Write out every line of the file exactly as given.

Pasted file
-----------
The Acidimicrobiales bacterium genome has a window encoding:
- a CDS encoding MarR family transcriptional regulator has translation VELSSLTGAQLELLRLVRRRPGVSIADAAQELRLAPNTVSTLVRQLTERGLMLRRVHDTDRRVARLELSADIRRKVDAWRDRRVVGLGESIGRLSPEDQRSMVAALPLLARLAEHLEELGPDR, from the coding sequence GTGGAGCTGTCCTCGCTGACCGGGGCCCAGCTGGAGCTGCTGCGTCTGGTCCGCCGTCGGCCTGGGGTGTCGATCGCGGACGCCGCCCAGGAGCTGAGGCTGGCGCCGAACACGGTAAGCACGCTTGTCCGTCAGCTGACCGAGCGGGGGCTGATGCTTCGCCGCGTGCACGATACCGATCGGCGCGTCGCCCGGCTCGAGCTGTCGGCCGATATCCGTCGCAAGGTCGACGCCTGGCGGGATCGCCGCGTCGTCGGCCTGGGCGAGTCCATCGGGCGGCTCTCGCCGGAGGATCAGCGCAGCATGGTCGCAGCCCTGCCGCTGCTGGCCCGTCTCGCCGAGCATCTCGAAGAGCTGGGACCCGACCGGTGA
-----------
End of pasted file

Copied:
The Acidimicrobiales bacterium genome has a window encoding:
- a CDS encoding MarR family transcriptional regulator has translation VELSSLTGAQLELLRLVRRRPGVSIADAAQELRLAPNTVSTLVRQLTERGLMLRRVHDTDRRVARLELSADIRRKVDAWRDRRVVGLGESIGRLSPEDQRSMVAALPLLARLAEHLEELGPDR, from the coding sequence GTGGAGCTGTCCTCGCTGACCGGGGCCCAGCTGGAGCTGCTGCGTCTGGTCCGCCGTCGGCCTGGGGTGTCGATCGCGGACGCCGCCCAGGAGCTGAGGCTGGCGCCGAACACGGTAAGCACGCTTGTCCGTCAGCTGACCGAGCGGGGGCTGATGCTTCGCCGCGTGCACGATACCGATCGGCGCGTCGCCCGGCTCGAGCTGTCGGCCGATATCCGTCGCAAGGTCGACGCCTGGCGGGATCGCCGCGTCGTCGGCCTGGGCGAGTCCATCGGGCGGCTCTCGCCGGAGGATCAGCGCAGCATGGTCGCAGCCCTGCCGCTGCTGGCCCGTCTCGCCGAGCATCTCGAAGAGCTGGGACCCGACCGGTGA